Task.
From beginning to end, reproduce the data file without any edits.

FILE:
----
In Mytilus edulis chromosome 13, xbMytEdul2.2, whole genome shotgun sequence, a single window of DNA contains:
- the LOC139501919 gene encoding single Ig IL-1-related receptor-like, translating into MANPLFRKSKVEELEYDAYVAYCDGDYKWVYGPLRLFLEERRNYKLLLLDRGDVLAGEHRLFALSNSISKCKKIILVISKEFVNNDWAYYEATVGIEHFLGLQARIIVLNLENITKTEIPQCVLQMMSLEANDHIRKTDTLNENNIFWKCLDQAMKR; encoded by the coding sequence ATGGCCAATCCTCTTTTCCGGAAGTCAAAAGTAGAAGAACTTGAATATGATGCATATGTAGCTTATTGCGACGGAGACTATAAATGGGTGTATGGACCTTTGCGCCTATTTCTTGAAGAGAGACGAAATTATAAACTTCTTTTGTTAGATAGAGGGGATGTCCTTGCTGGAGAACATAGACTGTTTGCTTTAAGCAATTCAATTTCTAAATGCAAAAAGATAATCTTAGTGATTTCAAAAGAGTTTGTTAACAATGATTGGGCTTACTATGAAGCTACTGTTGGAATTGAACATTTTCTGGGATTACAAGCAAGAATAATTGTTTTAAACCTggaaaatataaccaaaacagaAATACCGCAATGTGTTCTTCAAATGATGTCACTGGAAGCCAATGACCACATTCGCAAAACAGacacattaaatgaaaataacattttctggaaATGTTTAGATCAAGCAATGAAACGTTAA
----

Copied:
In Mytilus edulis chromosome 13, xbMytEdul2.2, whole genome shotgun sequence, a single window of DNA contains:
- the LOC139501919 gene encoding single Ig IL-1-related receptor-like, translating into MANPLFRKSKVEELEYDAYVAYCDGDYKWVYGPLRLFLEERRNYKLLLLDRGDVLAGEHRLFALSNSISKCKKIILVISKEFVNNDWAYYEATVGIEHFLGLQARIIVLNLENITKTEIPQCVLQMMSLEANDHIRKTDTLNENNIFWKCLDQAMKR; encoded by the coding sequence ATGGCCAATCCTCTTTTCCGGAAGTCAAAAGTAGAAGAACTTGAATATGATGCATATGTAGCTTATTGCGACGGAGACTATAAATGGGTGTATGGACCTTTGCGCCTATTTCTTGAAGAGAGACGAAATTATAAACTTCTTTTGTTAGATAGAGGGGATGTCCTTGCTGGAGAACATAGACTGTTTGCTTTAAGCAATTCAATTTCTAAATGCAAAAAGATAATCTTAGTGATTTCAAAAGAGTTTGTTAACAATGATTGGGCTTACTATGAAGCTACTGTTGGAATTGAACATTTTCTGGGATTACAAGCAAGAATAATTGTTTTAAACCTggaaaatataaccaaaacagaAATACCGCAATGTGTTCTTCAAATGATGTCACTGGAAGCCAATGACCACATTCGCAAAACAGacacattaaatgaaaataacattttctggaaATGTTTAGATCAAGCAATGAAACGTTAA